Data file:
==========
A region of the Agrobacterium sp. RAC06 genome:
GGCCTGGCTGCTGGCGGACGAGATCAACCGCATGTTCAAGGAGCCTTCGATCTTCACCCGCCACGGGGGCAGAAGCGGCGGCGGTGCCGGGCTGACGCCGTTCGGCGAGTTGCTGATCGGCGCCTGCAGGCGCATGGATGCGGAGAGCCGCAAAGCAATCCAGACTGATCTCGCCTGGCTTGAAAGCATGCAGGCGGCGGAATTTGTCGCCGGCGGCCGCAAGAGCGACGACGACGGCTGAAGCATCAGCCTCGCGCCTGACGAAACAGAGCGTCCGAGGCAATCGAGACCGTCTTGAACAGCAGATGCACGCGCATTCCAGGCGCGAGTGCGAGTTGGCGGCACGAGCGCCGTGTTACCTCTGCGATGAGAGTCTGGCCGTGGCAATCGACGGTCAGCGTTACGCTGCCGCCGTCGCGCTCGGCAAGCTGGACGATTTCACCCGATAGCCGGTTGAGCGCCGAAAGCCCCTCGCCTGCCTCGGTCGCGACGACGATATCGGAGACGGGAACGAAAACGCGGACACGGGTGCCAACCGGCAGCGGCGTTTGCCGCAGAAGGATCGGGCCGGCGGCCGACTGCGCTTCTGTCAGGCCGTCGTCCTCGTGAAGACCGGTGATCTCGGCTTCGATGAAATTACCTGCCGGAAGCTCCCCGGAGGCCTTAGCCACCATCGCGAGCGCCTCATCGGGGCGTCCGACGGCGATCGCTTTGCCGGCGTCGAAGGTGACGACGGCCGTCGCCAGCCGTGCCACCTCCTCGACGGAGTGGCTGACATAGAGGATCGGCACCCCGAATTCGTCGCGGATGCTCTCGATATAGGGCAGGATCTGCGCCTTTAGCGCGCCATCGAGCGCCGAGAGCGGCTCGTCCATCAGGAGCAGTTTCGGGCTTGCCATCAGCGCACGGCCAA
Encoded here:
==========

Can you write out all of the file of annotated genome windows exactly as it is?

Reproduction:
A region of the Agrobacterium sp. RAC06 genome:
GGCCTGGCTGCTGGCGGACGAGATCAACCGCATGTTCAAGGAGCCTTCGATCTTCACCCGCCACGGGGGCAGAAGCGGCGGCGGTGCCGGGCTGACGCCGTTCGGCGAGTTGCTGATCGGCGCCTGCAGGCGCATGGATGCGGAGAGCCGCAAAGCAATCCAGACTGATCTCGCCTGGCTTGAAAGCATGCAGGCGGCGGAATTTGTCGCCGGCGGCCGCAAGAGCGACGACGACGGCTGAAGCATCAGCCTCGCGCCTGACGAAACAGAGCGTCCGAGGCAATCGAGACCGTCTTGAACAGCAGATGCACGCGCATTCCAGGCGCGAGTGCGAGTTGGCGGCACGAGCGCCGTGTTACCTCTGCGATGAGAGTCTGGCCGTGGCAATCGACGGTCAGCGTTACGCTGCCGCCGTCGCGCTCGGCAAGCTGGACGATTTCACCCGATAGCCGGTTGAGCGCCGAAAGCCCCTCGCCTGCCTCGGTCGCGACGACGATATCGGAGACGGGAACGAAAACGCGGACACGGGTGCCAACCGGCAGCGGCGTTTGCCGCAGAAGGATCGGGCCGGCGGCCGACTGCGCTTCTGTCAGGCCGTCGTCCTCGTGAAGACCGGTGATCTCGGCTTCGATGAAATTACCTGCCGGAAGCTCCCCGGAGGCCTTAGCCACCATCGCGAGCGCCTCATCGGGGCGTCCGACGGCGATCGCTTTGCCGGCGTCGAAGGTGACGACGGCCGTCGCCAGCCGTGCCACCTCCTCGACGGAGTGGCTGACATAGAGGATCGGCACCCCGAATTCGTCGCGGATGCTCTCGATATAGGGCAGGATCTGCGCCTTTAGCGCGCCATCGAGCGCCGAGAGCGGCTCGTCCATCAGGAGCAGTTTCGGGCTTGCCATCAGCGCACGGCCAA
Encoded here: